Kevin Dent is a business developer and entertainment industry professional who has some notable ties to his name. Dent was involved with companies like PlayHaven, Hands-On Entertainment, and was the COO of P4RC Inc., – a company that once had Wedbush Morgan Securities analyst Michael Pachter on as the director for a short time. Dent was also a chair person for the IGDA a few years back. It’s safe to say that Kevin Dent has some weight in the games industry. So why is a writer from Giant Bomb using the Game Journo Pros group to get other editors, writers and site owners not to quote, talk to or engage with Dent? Well, Patrick Klepek and the other Game Journo Pros explain it in their e-mails.
Over the past couple of months, gamers have become familiarized with the Game Journo Pros, a secret e-mail group that was uncovered by Milo Yiannopoulis from Brietbart. The group was used for cronyism and was allegedly responsible for blacklisting another journalist.
According to e-mails from Patrick Klepek, a journalist who writes for Giant Bomb, he made a request to the Game Journo Pros group not to quote Kevin Dent anymore. An image from the e-mail is below.
This was followed up with a post by Digital Trends movie and games editor, Adam Rosenberg, who didn’t question or have any problems with Klepek’s request.
Some of the members were actually baffled about why Kevin Dent should be ignored or denied any sort of interview or media attention. It was explained by Klepek and a few others that Dent was allegedly an attention-seeker, and that he was sexist and “a creep”. Another screencap helps sum up the impression of Kevin Dent by the Game Journo Pros.
Funnily enough, it was once mentioned that Patrick Klepek was like the puppy dog of the Game Journo Pros group, but here we get to see him show his fangs.
After some more banter and some recounts of encounters with Dent, a few more members reiterated the need to keep away from him, with Giant Bomb’s Alex Navarro stating…
This was followed up with Wired contributor Andrew Groen posting the following message.
For your information: “HHG” stands for HipHop Gamer, an independent video game media figure who was often the subject of discussion in the GJP, usually under negative connotations.
I reached out to Kevin Dent to ask him if he knew about this soft “blacklisting” and how he felt about a group of some of the top gaming journalists in the industry wielding the power to deny someone their voice.
Dent requested not to have his comments posted publicly, but did mention that he doesn’t mind what they say or do at this point, and isn’t worried about no longer being quoted or interviewed by them.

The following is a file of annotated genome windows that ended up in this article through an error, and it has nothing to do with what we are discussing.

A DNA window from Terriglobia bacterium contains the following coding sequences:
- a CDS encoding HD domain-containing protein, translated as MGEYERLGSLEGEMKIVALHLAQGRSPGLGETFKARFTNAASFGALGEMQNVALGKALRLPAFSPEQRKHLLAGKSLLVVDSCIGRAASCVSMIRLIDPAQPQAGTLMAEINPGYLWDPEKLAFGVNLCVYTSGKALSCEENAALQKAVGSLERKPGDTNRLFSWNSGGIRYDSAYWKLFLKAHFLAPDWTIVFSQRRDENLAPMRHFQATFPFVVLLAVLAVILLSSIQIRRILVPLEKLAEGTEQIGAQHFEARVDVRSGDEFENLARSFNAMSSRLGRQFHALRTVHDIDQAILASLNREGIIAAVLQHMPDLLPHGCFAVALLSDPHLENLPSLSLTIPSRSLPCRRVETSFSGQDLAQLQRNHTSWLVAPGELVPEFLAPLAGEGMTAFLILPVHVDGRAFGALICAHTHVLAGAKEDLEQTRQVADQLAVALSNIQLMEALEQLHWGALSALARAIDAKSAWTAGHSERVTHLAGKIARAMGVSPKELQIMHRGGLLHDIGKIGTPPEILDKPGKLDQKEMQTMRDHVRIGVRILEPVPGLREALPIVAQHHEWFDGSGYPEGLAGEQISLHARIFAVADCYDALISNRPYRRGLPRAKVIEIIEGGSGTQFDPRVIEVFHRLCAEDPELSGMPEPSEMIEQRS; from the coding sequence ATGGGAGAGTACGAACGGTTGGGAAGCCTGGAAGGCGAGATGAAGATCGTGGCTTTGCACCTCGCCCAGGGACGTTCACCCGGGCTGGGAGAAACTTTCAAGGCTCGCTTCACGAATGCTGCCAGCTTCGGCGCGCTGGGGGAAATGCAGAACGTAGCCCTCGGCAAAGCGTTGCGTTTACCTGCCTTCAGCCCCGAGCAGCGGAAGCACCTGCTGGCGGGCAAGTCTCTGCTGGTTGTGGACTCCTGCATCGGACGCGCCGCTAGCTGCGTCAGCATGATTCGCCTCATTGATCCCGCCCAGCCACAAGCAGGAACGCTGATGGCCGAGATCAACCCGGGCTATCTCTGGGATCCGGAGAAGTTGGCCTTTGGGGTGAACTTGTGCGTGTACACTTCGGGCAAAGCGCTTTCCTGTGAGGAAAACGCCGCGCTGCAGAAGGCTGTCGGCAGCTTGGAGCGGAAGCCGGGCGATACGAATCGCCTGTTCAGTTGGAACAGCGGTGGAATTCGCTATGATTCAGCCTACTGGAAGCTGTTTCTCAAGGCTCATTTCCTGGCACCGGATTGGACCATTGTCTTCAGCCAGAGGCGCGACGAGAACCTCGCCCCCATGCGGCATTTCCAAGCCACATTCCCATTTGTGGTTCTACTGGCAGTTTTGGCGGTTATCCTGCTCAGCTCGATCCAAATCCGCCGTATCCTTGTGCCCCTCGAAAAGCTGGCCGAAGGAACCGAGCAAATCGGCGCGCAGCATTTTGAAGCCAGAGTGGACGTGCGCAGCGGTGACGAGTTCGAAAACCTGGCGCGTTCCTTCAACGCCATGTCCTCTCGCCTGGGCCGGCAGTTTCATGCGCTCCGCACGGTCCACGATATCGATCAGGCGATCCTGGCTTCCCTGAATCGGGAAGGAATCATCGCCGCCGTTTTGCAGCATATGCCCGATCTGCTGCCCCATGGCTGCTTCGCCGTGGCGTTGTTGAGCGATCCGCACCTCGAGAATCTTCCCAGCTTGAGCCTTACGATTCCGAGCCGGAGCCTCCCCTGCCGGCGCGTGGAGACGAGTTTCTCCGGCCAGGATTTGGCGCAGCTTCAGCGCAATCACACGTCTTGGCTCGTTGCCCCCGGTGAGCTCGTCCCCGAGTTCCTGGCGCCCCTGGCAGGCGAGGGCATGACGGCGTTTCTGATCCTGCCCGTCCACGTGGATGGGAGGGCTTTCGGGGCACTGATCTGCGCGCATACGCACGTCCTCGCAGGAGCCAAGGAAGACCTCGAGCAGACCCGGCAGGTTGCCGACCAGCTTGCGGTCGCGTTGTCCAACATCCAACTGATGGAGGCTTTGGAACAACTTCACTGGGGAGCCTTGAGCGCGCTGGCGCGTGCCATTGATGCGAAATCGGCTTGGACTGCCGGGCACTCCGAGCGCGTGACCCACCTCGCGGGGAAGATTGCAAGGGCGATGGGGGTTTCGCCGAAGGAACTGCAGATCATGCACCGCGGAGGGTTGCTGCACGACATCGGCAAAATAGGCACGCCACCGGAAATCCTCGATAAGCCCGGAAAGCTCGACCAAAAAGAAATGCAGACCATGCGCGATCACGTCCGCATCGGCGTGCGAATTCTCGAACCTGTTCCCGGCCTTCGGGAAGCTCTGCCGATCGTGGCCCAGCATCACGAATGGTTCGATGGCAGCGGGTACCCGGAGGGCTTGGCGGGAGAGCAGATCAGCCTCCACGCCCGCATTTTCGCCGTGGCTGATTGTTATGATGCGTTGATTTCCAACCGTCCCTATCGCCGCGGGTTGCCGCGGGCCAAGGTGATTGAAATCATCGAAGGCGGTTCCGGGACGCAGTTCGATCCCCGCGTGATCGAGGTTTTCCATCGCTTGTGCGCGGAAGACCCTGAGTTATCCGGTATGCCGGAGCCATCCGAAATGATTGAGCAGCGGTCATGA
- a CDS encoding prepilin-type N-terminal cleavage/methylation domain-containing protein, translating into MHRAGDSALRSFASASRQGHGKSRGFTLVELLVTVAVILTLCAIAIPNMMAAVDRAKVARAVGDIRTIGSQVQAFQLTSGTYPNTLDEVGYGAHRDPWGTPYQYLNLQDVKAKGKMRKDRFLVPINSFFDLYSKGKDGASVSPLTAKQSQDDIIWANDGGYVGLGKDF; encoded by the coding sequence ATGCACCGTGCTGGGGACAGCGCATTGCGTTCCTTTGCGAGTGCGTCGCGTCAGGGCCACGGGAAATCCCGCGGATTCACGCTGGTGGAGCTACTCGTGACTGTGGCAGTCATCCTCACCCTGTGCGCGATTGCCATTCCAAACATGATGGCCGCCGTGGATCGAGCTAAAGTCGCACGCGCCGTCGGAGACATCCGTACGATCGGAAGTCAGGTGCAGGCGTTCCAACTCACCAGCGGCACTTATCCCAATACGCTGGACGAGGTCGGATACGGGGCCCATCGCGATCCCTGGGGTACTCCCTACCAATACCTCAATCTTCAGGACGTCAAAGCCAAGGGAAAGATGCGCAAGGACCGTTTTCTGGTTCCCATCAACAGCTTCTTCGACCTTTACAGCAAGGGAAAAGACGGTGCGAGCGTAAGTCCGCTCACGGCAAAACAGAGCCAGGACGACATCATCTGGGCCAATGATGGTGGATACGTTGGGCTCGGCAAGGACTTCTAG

I reached out to Patrick Klepek, the one who started the thread topic in the Game Journo Pros, to see if he still felt that way about Kevin Dent, but at the time of the publishing of this article, he has not responded.
It’s an ominous thing to know that a secret group of some of the top industry media professionals can dictate and decide who gets coverage and who doesn’t. This occurred at various points throughout the Game Journo Pros, including someone who defended the presence of women in the industry… Russ Roegner, who was the recipient of the internet term “dogpiling”, where he was bombarded for his viewpoints by people within a select clique. Notables who propagated and “watched his career burn” were Ben Kuchera, Rami Ismail, and Leigh Alexander (which is where the infamous Megaphone quote came from), to name but a few of the usual suspects.
As noted in the Game Journo Pros, Roegner’s career was over before it really even began due to his tweets…
Career suicide based on an opposing viewpoint? Why?
We’ve recently seen how select media groups can pressure digital distributors into moving games off platforms, and we also see how these same groups of people can control how professionals within the games industry can have their careers put on display in the media spotlight (or have the media spotlight taken away) via collective consensus.
It’s also amazing how dissenting views to those peddled by a select group who control the media entertainment circuit can dictate the outcome of someone’s life, career and industry opportunities. It’s no different than how reporting on an illegal crowd-funding campaign can result in being – by the very definition of some state laws – blacklisted from the industry.
[Disclosure: I was a former member of the Game Journo Pros e-mail group]